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Time for some chaos? Reconfigured processors may extend life of Moore’s Law

Moore’s Law, which maintains that the number of transistors on a processor will double every couple of years, has held strong for much of five decades but has struggled in recent years as the complexity of producing ever smaller transistors becomes ever greater. A potential solution is now in sight, in the form of chaos-derived processors, which use non-linear transistors for a multitude of tasks.

As least this is what researchers at North Carolina State University believe. They want the transistors on a CPU, which are traditionally only capable of singular calculations, to be reconfigured on the fly to be able to calculate just about anything that the system needs them to, allowing the full power of a processor to be used at all times, if needed.

As it stands with singular capabilities, transistors can often sit dormant, but with an analogue circuit connected to a digitally configurable interface, they could all be utilized for any task, rather than just specific functions.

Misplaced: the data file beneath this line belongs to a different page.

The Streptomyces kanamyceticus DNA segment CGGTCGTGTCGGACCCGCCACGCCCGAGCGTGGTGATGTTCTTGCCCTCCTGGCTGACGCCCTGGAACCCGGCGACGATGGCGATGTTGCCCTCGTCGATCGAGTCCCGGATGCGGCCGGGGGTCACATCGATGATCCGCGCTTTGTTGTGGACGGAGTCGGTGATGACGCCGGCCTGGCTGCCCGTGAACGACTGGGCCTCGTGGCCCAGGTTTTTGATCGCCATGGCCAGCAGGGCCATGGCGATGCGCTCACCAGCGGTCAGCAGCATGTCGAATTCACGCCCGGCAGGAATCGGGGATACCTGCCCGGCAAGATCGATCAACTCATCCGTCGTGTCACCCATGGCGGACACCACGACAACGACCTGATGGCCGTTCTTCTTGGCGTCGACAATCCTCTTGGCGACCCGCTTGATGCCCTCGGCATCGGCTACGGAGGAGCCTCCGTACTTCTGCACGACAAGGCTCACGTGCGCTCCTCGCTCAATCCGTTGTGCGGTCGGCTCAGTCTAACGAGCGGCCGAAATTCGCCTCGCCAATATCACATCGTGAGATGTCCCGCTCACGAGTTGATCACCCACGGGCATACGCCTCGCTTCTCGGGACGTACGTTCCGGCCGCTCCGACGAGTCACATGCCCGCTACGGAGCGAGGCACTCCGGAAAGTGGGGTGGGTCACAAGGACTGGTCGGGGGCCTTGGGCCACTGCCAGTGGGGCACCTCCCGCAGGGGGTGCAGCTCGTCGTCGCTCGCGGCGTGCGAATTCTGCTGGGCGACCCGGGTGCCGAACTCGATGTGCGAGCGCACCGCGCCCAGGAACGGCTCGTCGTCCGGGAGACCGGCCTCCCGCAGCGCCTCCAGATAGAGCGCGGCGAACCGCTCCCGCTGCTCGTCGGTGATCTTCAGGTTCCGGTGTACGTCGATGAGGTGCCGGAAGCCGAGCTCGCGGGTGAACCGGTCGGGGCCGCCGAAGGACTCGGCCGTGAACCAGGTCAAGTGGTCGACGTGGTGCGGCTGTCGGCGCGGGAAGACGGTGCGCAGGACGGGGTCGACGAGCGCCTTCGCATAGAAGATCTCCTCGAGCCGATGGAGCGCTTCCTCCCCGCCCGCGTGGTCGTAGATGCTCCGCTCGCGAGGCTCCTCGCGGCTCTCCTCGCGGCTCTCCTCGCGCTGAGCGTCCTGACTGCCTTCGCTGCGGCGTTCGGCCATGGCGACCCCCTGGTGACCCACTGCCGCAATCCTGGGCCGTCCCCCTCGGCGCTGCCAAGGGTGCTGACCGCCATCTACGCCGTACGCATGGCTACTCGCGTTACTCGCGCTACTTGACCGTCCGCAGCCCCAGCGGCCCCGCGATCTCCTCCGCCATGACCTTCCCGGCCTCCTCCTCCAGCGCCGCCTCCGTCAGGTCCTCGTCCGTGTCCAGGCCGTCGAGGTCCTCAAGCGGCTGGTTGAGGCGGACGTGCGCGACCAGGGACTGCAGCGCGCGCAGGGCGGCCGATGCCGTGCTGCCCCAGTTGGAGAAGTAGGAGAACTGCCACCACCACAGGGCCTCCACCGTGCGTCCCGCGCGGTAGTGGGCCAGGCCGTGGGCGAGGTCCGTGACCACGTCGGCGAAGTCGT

The best part of this theory is that it’s already more than that. The university’s researchers have fabricated an integrated circuit chip that does contain working nonlinear circuits, as per ScienceDaily.

“We believe that this chip will help solve the challenges of demands for more processing power from fewer transistors,” said the author of the study. “The potential of 100 morphable, nonlinear chaos-based circuits doing work equivalent to 100 thousand circuits, or of 100 million transistors doing work equivalent to three billion transistors, holds promise for extending Moore’s law — not through doubling the number of transistors every two years but through increasing what transistors are capable of when combined in nonlinear and chaotic circuits.”

In essence, this technique would make the transistors capable of much more than they are currently, letting their particular tasks be rewritten on the fly, rather than just relying on them toforce their way through a problem, or not having them involved at all.

This would give chip designers the opportunity to improve performance and efficiency without necessarily needing to increase the density of transistors on a chip, giving Moore’s Law a little more breathing room, and meaning that we don’t need to move over to entirely new materials or standards like spintronics for a little while longer.